Norton on Real Estate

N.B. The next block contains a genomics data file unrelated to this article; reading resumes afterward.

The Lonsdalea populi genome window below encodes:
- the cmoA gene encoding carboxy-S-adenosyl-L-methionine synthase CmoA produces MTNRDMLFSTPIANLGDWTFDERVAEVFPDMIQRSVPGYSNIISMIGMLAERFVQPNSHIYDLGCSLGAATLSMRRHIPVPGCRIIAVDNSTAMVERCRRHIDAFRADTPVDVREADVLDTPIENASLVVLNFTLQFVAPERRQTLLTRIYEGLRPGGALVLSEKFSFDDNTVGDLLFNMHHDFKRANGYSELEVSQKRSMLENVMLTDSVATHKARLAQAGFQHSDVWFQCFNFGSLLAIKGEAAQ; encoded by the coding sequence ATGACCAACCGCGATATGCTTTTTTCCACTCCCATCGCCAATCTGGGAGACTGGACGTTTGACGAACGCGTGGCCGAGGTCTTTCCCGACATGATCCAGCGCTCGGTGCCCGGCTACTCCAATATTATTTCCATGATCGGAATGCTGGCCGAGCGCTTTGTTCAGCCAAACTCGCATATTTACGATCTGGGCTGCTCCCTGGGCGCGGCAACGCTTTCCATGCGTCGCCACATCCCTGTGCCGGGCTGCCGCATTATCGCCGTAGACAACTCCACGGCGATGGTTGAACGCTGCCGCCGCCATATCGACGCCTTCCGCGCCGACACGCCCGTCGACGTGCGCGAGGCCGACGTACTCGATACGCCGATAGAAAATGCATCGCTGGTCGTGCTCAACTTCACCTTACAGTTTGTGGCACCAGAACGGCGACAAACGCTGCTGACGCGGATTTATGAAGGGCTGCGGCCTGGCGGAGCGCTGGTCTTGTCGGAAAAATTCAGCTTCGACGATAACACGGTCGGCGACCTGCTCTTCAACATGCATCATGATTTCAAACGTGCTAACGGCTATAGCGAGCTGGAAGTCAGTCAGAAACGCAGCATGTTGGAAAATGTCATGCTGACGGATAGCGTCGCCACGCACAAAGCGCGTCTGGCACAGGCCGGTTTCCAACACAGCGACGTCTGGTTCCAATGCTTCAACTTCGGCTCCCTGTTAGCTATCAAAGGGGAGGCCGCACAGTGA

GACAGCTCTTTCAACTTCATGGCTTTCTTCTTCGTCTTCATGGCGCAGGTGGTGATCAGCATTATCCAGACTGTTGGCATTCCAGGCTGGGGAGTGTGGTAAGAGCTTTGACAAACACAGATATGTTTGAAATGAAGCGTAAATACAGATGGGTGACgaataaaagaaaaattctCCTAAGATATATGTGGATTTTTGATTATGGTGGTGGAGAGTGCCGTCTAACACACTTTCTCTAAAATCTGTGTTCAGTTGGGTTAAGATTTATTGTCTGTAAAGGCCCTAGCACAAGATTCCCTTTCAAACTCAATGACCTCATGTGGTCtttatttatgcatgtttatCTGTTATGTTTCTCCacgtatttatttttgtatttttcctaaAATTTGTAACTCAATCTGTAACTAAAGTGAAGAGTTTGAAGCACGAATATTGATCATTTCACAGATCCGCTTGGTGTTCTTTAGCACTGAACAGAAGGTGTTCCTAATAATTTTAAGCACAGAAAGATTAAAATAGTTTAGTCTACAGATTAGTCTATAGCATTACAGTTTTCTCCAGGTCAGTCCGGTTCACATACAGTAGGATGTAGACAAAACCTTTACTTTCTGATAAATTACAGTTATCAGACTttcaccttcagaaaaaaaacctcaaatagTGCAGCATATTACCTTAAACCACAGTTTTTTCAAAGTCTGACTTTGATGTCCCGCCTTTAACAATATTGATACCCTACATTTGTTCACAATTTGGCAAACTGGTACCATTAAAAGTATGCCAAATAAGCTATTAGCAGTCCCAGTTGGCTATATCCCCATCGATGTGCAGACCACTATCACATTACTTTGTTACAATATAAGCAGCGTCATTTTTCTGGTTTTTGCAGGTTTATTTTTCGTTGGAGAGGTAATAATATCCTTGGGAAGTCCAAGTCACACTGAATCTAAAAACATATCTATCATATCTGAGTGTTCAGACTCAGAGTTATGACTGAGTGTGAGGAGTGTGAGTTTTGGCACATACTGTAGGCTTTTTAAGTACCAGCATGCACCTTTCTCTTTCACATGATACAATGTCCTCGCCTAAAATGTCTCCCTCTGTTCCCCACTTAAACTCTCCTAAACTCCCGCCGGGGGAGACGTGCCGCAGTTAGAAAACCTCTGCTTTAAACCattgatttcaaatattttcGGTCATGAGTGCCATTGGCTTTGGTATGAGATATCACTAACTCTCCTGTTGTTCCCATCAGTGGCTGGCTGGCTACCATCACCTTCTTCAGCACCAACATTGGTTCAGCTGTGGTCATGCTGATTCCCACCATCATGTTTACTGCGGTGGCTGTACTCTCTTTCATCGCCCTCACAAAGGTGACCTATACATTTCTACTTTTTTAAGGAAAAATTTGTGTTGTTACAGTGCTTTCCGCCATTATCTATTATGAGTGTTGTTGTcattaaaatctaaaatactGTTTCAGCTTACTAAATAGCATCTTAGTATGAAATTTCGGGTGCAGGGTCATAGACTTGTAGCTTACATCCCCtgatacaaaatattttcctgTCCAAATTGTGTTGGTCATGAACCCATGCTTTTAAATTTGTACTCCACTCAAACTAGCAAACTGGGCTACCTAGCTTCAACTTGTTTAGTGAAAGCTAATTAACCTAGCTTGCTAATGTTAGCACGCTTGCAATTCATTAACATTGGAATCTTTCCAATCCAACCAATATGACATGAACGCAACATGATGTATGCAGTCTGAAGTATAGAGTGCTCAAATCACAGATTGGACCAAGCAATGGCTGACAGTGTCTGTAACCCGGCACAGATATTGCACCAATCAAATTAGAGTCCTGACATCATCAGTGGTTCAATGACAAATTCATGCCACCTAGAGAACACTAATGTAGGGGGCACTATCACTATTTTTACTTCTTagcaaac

There is no question that traffic has increased in New Hampshire. More people mean more cars because north of Metro Boston there are few public transit alternatives. Concord CAT carried 100,000 riders last year, and Advance Transit in the Upper Valley carried more than 780,000. Manchester’s transit system had 390,000 passengers, Nashua’s 310,000, the Seacoast’s 210,000 and Laconia’s 40,000. Even so, there are a lot of cars out there, which in turn creates a lot of sprawl. To quote Bill Burtis, communications manager for the University of New Hampshire Climate Education Initiative Working Group: “Many of us know one answer to this problem is public transportation. Why don’t we do this? There are many reasons, but perhaps the most important one is, we can’t. Why? Sprawl. Public transportation doesn’t work well when everybody is spread out all over the place. If the problem is not going to get worse, we will have to begin the process of reversing sprawl, start kind of curling back into ourselves. We need meaningful, consensus-driven growth ordinances that promote density amidst open space, a living form where space is used thoroughly and well, promoting ‘infill’ housing, downtown shopping, ‘walkable’ communities, where people quite literally ‘come together’ — where they can be picked up at the stop or the station.” We hear lots of discussion about rail, light rail and transit, especially connecting Nashua to Lowell and Boston or along the I-93 corridor. No question that is where we should be, but how we get there, and who will pay for it, is a different matter. I currently serve on the New Hampshire Department of Transportation’s Long Range Business Plan Advisory Board. This is a joint effort of DOT and the New Hampshire Charitable Foundation to rethink the current 10-year transportation planning process. The fact that the current 10-year plan is a 14-year plan tells us it is barely keeping up with the demand side of the equation. Again, funding is the Achilles’ heel of the entire process. Regardless, this effort seeks to step back and consider alternative ways to actually plan our transportation infrastructure. In the words of Transportation Commissioner Carol Murray, the transportation system is the board upon which our economic vitality is played. Another metaphor is that the transportation system is the skeleton upon which the muscle and tissue of economic health and quality of life are built. We no longer have just a highway department. Today DOT addresses mobility — walking, biking, autos, trucks, buses, trains and planes. It is none too early to look hard at the current system and how it can be improved as we face rising energy costs and a weakening dollar. Plenty of cooks The Long Range Business Plan Committee, in conjunction with Wilbur Smith and Associates, published a white paper that, while still a draft, is quite thought-provoking, and its demographic analysis is very good. I truly encourage you to get a copy and read it at your leisure. Part of the process has been to hold public meetings with each of the state’s nine regional planning commissions. I attended a handful of these, and it confirmed my belief that the New Hampshire economy is composed of three tiers/zones: the Southern (formerly Golden) triangle, essentially Nashua to Manchester/Concord and east to the Seacoast; a middle tier that wraps north and east from Keene and Cheshire County through the Lakes Region; and the third tier is the North Country. Each is distinct from the other in terms of population growth, job formation or loss, age and demographics, as well as which industries and sectors drive their regional economics and livelihood. So just how do we plan our transportation infrastructure with more than 260 principalities, 10 counties, five executive councilor districts, nine or 10 urban hubs and three economic tiers? This is one of the first issues facing the committee. From my experience, working with a number of client organizations and institutions, I believe the three tiers, with their economic and demographic profiles, provide the best foundation for developing a solid platform for 50 to 100 year planning. Bill Norton is president of Norton Asset Management. In addition to his active brokerage work he is a Counselor of Real Estate. He can be reached at firstname.lastname@example.org.